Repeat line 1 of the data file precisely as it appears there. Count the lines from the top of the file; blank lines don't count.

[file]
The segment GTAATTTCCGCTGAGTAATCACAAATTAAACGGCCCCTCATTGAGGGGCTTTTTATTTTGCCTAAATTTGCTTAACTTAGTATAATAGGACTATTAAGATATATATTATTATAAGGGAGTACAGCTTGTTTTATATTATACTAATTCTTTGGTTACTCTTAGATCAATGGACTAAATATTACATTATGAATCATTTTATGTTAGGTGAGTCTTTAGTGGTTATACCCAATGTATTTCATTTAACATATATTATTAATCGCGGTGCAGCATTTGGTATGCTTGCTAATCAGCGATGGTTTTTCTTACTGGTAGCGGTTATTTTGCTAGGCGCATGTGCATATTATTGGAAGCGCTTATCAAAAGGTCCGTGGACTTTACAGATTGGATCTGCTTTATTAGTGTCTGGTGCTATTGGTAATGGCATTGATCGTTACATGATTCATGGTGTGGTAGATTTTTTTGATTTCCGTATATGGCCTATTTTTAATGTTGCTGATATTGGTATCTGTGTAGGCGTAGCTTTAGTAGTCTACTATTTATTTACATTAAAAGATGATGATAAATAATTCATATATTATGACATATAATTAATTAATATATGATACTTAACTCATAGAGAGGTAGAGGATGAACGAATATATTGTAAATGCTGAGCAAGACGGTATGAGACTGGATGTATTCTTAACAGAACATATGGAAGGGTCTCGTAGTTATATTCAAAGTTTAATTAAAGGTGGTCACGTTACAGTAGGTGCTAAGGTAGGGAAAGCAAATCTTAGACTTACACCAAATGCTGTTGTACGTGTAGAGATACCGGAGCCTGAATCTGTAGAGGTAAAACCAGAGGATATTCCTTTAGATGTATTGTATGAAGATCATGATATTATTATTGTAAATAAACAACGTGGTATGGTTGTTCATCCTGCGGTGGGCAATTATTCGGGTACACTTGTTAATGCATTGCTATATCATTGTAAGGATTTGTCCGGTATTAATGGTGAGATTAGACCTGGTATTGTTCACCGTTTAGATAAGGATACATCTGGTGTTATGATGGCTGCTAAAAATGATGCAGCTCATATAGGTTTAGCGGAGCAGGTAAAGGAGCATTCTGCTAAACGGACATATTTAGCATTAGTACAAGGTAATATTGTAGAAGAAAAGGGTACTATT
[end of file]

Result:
The segment GTAATTTCCGCTGAGTAATCACAAATTAAACGGCCCCTCATTGAGGGGCTTTTTATTTTGCCTAAATTTGCTTAACTTAGTATAATAGGACTATTAAGATATATATTATTATAAGGGAGTACAGCTTGTTTTATATTATACTAATTCTTTGGTTACTCTTAGATCAATGGACTAAATATTACATTATGAATCATTTTATGTTAGGTGAGTCTTTAGTGGTTATACCCAATGTATTTCATTTAACATATATTATTAATCGCGGTGCAGCATTTGGTATGCTTGCTAATCAGCGATGGTTTTTCTTACTGGTAGCGGTTATTTTGCTAGGCGCATGTGCATATTATTGGAAGCGCTTATCAAAAGGTCCGTGGACTTTACAGATTGGATCTGCTTTATTAGTGTCTGGTGCTATTGGTAATGGCATTGATCGTTACATGATTCATGGTGTGGTAGATTTTTTTGATTTCCGTATATGGCCTATTTTTAATGTTGCTGATATTGGTATCTGTGTAGGCGTAGCTTTAGTAGTCTACTATTTATTTACATTAAAAGATGATGATAAATAATTCATATATTATGACATATAATTAATTAATATATGATACTTAACTCATAGAGAGGTAGAGGATGAACGAATATATTGTAAATGCTGAGCAAGACGGTATGAGACTGGATGTATTCTTAACAGAACATATGGAAGGGTCTCGTAGTTATATTCAAAGTTTAATTAAAGGTGGTCACGTTACAGTAGGTGCTAAGGTAGGGAAAGCAAATCTTAGACTTACACCAAATGCTGTTGTACGTGTAGAGATACCGGAGCCTGAATCTGTAGAGGTAAAACCAGAGGATATTCCTTTAGATGTATTGTATGAAGATCATGATATTATTATTGTAAATAAACAACGTGGTATGGTTGTTCATCCTGCGGTGGGCAATTATTCGGGTACACTTGTTAATGCATTGCTATATCATTGTAAGGATTTGTCCGGTATTAATGGTGAGATTAGACCTGGTATTGTTCACCGTTTAGATAAGGATACATCTGGTGTTATGATGGCTGCTAAAAATGATGCAGCTCATATAGGTTTAGCGGAGCAGGTAAAGGAGCATTCTGCTAAACGGACATATTTAGCATTAGTACAAGGTAATATTGTAGAAGAAAAGGGTACTATT